There’s nothing official yet, but after weeks of debate about the pros and cons, it looks like top prospect Jackie Bradley Jr. will break camp with the Red Sox.
According to Brian MacPherson of the Providence Journal, Ryan Sweeney was told after tonight’s Grapefruit League game against the Twins that he will not be added to the 40-man roster. As a result, Boston’s final two roster spots are expected to go to Mike Carp and Bradley.
Bradley entered spring training as a major long shot to win a roster spot, but things changed in a hurry due to a combination of his excellent play and David Ortiz’s absence from the lineup. The 22-year-old had an RBI single in tonight’s game and is hitting .441 (26-for-59) with two home runs, four doubles, one triple and 12 RBI in 26 games this spring. Barring a last-minute change, Bradley figures to play left field while Jonny Gomes will fill in for Ortiz out of the DH spot. Things could obviously change once Ortiz is back to full health, but it’s going to be tough to send Bradley down if he keeps producing.
Rob Biertempfel of The Athletic reports that the Pirates have decided to convert outfielder JB Shuck into a two-way player. Recent comments relayed from the club’s director of player development, Larry Broadway, indicated that the outfielder would be coached in developing his pitching skills while working at Triple-A Indianapolis.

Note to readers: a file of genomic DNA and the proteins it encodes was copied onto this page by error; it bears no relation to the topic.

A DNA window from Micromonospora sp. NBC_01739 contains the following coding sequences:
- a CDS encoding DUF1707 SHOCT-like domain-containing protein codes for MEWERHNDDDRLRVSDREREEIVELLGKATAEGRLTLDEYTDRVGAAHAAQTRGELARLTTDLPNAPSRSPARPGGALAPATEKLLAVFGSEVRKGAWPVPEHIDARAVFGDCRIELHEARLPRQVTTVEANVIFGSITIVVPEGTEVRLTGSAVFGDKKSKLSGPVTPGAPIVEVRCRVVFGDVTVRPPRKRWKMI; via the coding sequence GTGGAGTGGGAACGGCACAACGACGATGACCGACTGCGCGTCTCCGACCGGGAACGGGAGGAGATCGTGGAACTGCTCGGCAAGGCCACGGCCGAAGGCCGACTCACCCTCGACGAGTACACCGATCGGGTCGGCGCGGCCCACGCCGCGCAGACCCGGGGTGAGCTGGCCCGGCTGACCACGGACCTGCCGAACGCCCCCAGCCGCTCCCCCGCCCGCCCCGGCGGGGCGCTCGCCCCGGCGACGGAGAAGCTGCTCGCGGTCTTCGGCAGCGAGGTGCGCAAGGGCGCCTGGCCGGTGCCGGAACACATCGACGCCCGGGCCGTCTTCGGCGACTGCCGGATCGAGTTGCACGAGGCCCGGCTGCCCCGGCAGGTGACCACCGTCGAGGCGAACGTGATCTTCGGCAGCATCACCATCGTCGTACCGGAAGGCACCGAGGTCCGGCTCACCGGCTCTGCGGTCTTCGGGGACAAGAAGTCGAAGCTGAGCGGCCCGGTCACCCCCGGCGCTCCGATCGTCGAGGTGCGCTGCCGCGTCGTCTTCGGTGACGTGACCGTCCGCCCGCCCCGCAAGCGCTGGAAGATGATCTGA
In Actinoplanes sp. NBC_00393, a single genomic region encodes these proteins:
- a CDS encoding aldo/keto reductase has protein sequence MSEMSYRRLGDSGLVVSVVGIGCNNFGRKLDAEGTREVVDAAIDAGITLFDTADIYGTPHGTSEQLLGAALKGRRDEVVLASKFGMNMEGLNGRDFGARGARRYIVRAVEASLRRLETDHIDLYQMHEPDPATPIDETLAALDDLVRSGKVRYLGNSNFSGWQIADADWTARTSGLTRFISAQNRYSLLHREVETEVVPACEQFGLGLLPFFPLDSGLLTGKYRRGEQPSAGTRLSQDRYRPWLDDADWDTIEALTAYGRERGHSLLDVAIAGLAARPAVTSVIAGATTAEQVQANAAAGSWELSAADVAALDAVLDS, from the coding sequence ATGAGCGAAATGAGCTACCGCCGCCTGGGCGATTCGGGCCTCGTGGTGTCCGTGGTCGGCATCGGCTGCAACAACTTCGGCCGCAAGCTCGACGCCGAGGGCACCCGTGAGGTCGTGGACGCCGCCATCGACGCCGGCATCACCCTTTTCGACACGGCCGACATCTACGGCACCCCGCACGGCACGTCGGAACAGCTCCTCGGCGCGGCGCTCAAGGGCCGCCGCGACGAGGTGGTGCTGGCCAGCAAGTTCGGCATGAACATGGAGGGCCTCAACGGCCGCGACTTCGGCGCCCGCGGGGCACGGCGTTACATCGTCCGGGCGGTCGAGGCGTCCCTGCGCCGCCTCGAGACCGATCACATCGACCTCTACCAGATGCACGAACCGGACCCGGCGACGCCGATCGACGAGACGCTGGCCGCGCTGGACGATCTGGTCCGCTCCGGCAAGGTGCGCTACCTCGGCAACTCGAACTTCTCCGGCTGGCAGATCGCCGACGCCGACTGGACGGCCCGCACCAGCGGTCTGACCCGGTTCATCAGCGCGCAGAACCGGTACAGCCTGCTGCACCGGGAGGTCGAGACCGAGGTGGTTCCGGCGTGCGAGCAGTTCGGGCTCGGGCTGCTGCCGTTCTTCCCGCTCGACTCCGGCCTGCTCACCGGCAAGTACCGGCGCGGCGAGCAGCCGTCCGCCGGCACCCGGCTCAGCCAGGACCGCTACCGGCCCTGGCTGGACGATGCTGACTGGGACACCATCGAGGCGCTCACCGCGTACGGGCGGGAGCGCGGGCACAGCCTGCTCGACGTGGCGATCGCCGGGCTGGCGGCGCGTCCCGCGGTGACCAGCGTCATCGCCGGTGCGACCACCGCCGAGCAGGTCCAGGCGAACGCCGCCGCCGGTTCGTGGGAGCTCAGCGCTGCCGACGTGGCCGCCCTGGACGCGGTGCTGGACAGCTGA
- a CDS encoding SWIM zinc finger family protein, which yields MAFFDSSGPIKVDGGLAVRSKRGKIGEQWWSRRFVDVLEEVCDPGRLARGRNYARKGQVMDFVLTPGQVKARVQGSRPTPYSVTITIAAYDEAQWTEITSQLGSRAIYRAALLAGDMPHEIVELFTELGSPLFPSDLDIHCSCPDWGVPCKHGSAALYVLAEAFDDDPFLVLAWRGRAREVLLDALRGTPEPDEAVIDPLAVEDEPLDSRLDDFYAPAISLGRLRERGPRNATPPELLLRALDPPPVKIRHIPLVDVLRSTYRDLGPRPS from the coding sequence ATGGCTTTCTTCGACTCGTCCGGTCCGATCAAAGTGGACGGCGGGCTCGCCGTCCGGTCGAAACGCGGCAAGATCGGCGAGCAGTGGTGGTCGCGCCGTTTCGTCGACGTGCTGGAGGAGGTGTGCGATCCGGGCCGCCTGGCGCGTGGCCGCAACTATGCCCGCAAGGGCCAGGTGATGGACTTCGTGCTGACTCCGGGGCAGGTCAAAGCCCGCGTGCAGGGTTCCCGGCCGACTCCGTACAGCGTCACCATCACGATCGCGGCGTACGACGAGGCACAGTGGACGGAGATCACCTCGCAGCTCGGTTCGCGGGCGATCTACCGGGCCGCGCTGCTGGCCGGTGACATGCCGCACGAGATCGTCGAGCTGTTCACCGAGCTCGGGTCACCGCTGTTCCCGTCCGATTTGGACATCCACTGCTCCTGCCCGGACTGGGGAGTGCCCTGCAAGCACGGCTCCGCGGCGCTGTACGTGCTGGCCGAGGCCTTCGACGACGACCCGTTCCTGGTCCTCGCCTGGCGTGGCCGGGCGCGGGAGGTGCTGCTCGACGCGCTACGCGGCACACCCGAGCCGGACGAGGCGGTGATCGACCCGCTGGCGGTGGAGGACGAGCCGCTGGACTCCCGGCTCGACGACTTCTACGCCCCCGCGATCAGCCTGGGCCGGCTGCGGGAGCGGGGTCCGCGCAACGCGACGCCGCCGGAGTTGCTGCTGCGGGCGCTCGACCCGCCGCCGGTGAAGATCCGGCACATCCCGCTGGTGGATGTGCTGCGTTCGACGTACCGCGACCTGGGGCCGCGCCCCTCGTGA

Per Broadway, the change would be enacted to help the veteran outfielder develop some much-needed versatility in the majors, where he’s only ever been limited to outfield and DH responsibilities. Well, except for the two games in which he pitched an inning of relief: once, against the Nationals in a blowout 11-4 loss in 2016, then in a similarly painful loss to the Diamondbacks this past April. During the latter outing, he finished the game with a 13-pitch ninth inning after allowing just one hit and one walk.
Add to that one minor-league outing in 2012, and the 31-year-old Shuck has pitched just three times over the course of his 12-season career in pro ball. While he has three years of experience on the mound from his college days, he’ll need quite a bit of preparation to handle the kind of workload expected from a two-way outfielder/reliever: 20+ innings pitched over a season and 20+ games played as a designated hitter or position player.
Still, his lack of experience doesn’t seem to faze Broadway, at least not this early in the process. There’s no word yet on how soon Shuck would be expected to debut his new skillset on a major-league level.